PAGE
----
• Poultry production is forecast at 43.6 billion pounds, up from 42.4 billion pounds in 2010.
  • Egg production is expected to be 7.6 billion dozen, up less than 1 per cent from 2010.
  • Milk production is expected to be 193 billion pounds, up from 190 billion in 2010.

Changes to 2009/10 Balance Sheets

Changes were made to corn and sorghum for the 2009/10 marketing year. Due to delays in harvesting the 2009/10 corn crop in North and South Dakota, many producers reported corn acres as not yet harvested in the Crop Production 2009 Summary report. These producers were re-surveyed in late April to determine how many of the acres were harvested or still intended for harvest. This resulted in lowering the 2009/10 national average corn yield to 164.7 bushels per acre, down 0.2 bushels from last month. It also lowered estimated production 21 million bushels to 13,110 million bushels for 2009/10, which drops total supply to 14,739 million bushels.

Total use for 2009/10 was raised to 13,055 million bushels, up 140 million from last month. Feed and residual use was lowered to 5,375 million bushels for 2009/10 reflecting increased availability of distillers’ grains. FSI use was revised back to 1997/98 to better reflect net exports of sweeteners and starch as indicated by US Census Bureau data. These changes raise FSI use slightly and lower feed and residual use offsetting amounts. For 2009/10, FSI was raised 165 million bushels to 5,730 million this month. Corn used to make ethanol was increased 100 million bushels to 4.4 billion bushels, reflecting expectations for higher ethanol production in March and April as indicated by weekly gasoline production data from the Energy Information Administration. Exports were raised 50 million bushels to 1,950 million for 2009/10 based on recent strength in sales and shipments. These changes combine with the 21-million-bushel reduction in production to lower ending stocks 161 million bushels to 1,738 million.



Sorghum exports for 2009/10 were raised 10 million bushels this month to 160 million due to shipments to date to Mexico and Japan. This increase was partially offset by a 5-million-bushel decrease in feed and residual use of sorghum to 135 million. Sorghum ending stocks were also lowered 5 million bushels to 43 million. Oats and barley balance sheets remain unchanged this month for the 2009/10 marketing year.

Record Corn Production Forecast for 2010/11

The 2010/11 US corn crop is projected at a record 13,370 million bushels, up 260 million bushels from a year earlier. This year-over-year change stems from a 2.3- million-acre expected increase in planted area to 88.8 million acres as forecast in the March 31 Prospective Plantings report. Harvested acreage is based on estimated demand for silage based on roughage-consuming animal units (RCAU) and historical abandonment. The yield projection is based on the simple linear trend of the national average yield for 1990-09 adjusted for 2010 planting progress.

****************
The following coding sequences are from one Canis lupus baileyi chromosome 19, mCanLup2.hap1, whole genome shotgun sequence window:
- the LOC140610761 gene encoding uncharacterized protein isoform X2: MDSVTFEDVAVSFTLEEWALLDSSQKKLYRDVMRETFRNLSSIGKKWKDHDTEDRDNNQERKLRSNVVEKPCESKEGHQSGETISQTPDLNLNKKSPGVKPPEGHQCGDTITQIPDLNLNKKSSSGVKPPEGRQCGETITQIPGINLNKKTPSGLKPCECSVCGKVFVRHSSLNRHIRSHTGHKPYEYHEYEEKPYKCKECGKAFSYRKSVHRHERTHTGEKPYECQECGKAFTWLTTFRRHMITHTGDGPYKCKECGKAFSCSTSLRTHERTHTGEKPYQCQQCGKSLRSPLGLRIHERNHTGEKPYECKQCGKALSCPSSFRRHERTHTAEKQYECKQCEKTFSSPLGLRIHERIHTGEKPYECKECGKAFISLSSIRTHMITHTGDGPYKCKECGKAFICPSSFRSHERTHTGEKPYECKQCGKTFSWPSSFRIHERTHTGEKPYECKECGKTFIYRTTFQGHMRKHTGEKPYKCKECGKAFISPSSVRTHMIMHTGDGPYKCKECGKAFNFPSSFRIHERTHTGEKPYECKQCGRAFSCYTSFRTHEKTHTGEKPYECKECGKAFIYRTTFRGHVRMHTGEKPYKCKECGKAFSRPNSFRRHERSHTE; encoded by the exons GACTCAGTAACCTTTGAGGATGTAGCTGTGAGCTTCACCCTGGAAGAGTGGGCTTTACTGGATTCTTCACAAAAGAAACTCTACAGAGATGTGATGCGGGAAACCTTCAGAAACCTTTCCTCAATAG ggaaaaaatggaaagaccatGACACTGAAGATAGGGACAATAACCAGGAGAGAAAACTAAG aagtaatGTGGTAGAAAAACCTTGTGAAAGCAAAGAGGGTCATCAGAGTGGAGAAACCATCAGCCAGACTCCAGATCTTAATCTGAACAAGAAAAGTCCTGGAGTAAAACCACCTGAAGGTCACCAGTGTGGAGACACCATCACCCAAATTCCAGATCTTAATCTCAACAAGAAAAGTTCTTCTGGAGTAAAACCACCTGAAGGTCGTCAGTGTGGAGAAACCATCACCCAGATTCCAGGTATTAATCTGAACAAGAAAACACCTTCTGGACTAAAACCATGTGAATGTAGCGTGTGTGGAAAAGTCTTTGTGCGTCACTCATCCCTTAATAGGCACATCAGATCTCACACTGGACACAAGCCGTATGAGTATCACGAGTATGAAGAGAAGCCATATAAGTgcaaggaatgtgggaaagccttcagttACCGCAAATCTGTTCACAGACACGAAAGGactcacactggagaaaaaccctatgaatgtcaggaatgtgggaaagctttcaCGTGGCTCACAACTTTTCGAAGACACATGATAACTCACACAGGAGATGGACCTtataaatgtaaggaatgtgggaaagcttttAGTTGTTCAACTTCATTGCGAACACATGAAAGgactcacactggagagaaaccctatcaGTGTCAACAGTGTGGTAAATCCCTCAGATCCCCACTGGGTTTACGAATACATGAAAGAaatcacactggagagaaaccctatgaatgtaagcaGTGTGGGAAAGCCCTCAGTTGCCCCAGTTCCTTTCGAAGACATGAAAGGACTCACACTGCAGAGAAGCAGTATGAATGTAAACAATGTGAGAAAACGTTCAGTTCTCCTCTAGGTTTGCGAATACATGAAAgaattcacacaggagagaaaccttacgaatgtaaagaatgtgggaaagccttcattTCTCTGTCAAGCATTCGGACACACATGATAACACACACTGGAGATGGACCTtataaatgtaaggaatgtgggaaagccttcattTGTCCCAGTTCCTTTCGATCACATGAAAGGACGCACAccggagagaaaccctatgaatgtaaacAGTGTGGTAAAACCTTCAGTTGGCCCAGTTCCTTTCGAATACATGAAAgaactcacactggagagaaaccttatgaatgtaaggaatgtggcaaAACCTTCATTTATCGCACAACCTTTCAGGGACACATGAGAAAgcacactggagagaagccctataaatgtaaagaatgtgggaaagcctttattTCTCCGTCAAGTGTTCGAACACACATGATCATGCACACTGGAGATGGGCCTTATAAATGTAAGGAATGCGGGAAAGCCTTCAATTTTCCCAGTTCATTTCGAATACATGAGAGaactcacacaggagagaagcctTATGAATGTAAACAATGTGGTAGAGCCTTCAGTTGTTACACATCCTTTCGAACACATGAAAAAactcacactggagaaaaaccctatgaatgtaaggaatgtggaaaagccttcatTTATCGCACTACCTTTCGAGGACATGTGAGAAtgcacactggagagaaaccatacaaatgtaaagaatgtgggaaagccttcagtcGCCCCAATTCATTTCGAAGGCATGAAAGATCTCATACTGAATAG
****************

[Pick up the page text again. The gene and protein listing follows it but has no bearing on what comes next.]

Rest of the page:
As of 9 May 2010, 81 per cent of the 2010 corn crop has been planted, which is up sharply from the 5-year average of 62 per cent. The rapid pace of planting is a result of nearly ideal April planting conditions in the major corn production areas.

Beginning corn stocks for 2010/11 are forecast at 1,738 million bushels, up from 1,673 million in 2009/10. Total corn supply is expected to be a record 15,118 million bushels, up 325 million from 2009/10.

Total corn use for 2010/11 is also projected to be record high at 13,300 million bushels, up from 13,055 million for the current year. This year-over-year increase stems from increased exports and FSI use; however, projected feed and residual use is down. FSI use is projected at 5,950 million bushels, up from 5,730 million bushels expected in 2009/10. Increased ethanol production is driving the year-overyear increase.

Exports for 2010/11 are projected at 2,000 million bushels, up 50 million from the previous year. A slow recovery in animal numbers and increased supplies of distillers’ grains are forecast to lower corn feed and residual use in 2010/11. Corn feed and residual is projected at 5,350 million bushels, down from the 5,375 million bushels expected to be used in 2009/10.

Ending stocks of corn for 2010/11 are projected at 1,818 million bushels, up from 1,738 million projected for 2009/10. Season-average corn prices for 2010/11 are projected at $3.20 to $3.80 per bushel, compared with $3.50 to $3.70 per bushel projected for 2009/10.

Food, Seed, and Industrial Use Prospects Up in 2010/11

US FSI use in 2010/11 is expected to increase 3.8 per cent from that of a year earlier. At the projected 5,950 million bushels, FSI will equal 45 per cent of total use, up slightly from an expected 44 per cent in 2009/10 and 41 per cent in 2008/09. High fructose corn syrup use is projected at 505 million, up 5 million bushels from the expected use in 2009/10.